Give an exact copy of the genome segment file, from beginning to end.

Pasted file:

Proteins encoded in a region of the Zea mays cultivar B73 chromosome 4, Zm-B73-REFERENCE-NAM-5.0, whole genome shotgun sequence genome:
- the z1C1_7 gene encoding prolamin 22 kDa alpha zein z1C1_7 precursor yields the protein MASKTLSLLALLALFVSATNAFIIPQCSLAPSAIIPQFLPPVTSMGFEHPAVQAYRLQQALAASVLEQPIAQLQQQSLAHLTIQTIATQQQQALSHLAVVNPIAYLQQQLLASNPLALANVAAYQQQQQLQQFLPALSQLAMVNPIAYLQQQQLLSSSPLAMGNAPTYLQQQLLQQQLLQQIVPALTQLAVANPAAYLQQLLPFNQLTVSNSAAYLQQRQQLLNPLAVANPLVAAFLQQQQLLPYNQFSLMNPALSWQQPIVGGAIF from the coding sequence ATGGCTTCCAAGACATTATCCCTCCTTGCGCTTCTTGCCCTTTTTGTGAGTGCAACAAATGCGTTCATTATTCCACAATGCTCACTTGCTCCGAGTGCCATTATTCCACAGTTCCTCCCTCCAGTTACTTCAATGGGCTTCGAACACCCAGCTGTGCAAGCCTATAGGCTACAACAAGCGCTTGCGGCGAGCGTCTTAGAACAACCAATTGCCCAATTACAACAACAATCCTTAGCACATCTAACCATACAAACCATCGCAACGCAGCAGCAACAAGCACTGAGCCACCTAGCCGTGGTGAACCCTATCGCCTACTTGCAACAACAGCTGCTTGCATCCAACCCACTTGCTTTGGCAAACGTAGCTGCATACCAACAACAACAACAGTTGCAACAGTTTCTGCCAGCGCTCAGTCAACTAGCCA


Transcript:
Proteins encoded in a region of the Zea mays cultivar B73 chromosome 4, Zm-B73-REFERENCE-NAM-5.0, whole genome shotgun sequence genome:
- the z1C1_7 gene encoding prolamin 22 kDa alpha zein z1C1_7 precursor yields the protein MASKTLSLLALLALFVSATNAFIIPQCSLAPSAIIPQFLPPVTSMGFEHPAVQAYRLQQALAASVLEQPIAQLQQQSLAHLTIQTIATQQQQALSHLAVVNPIAYLQQQLLASNPLALANVAAYQQQQQLQQFLPALSQLAMVNPIAYLQQQQLLSSSPLAMGNAPTYLQQQLLQQQLLQQIVPALTQLAVANPAAYLQQLLPFNQLTVSNSAAYLQQRQQLLNPLAVANPLVAAFLQQQQLLPYNQFSLMNPALSWQQPIVGGAIF from the coding sequence ATGGCTTCCAAGACATTATCCCTCCTTGCGCTTCTTGCCCTTTTTGTGAGTGCAACAAATGCGTTCATTATTCCACAATGCTCACTTGCTCCGAGTGCCATTATTCCACAGTTCCTCCCTCCAGTTACTTCAATGGGCTTCGAACACCCAGCTGTGCAAGCCTATAGGCTACAACAAGCGCTTGCGGCGAGCGTCTTAGAACAACCAATTGCCCAATTACAACAACAATCCTTAGCACATCTAACCATACAAACCATCGCAACGCAGCAGCAACAAGCACTGAGCCACCTAGCCGTGGTGAACCCTATCGCCTACTTGCAACAACAGCTGCTTGCATCCAACCCACTTGCTTTGGCAAACGTAGCTGCATACCAACAACAACAACAGTTGCAACAGTTTCTGCCAGCGCTCAGTCAACTAGCCA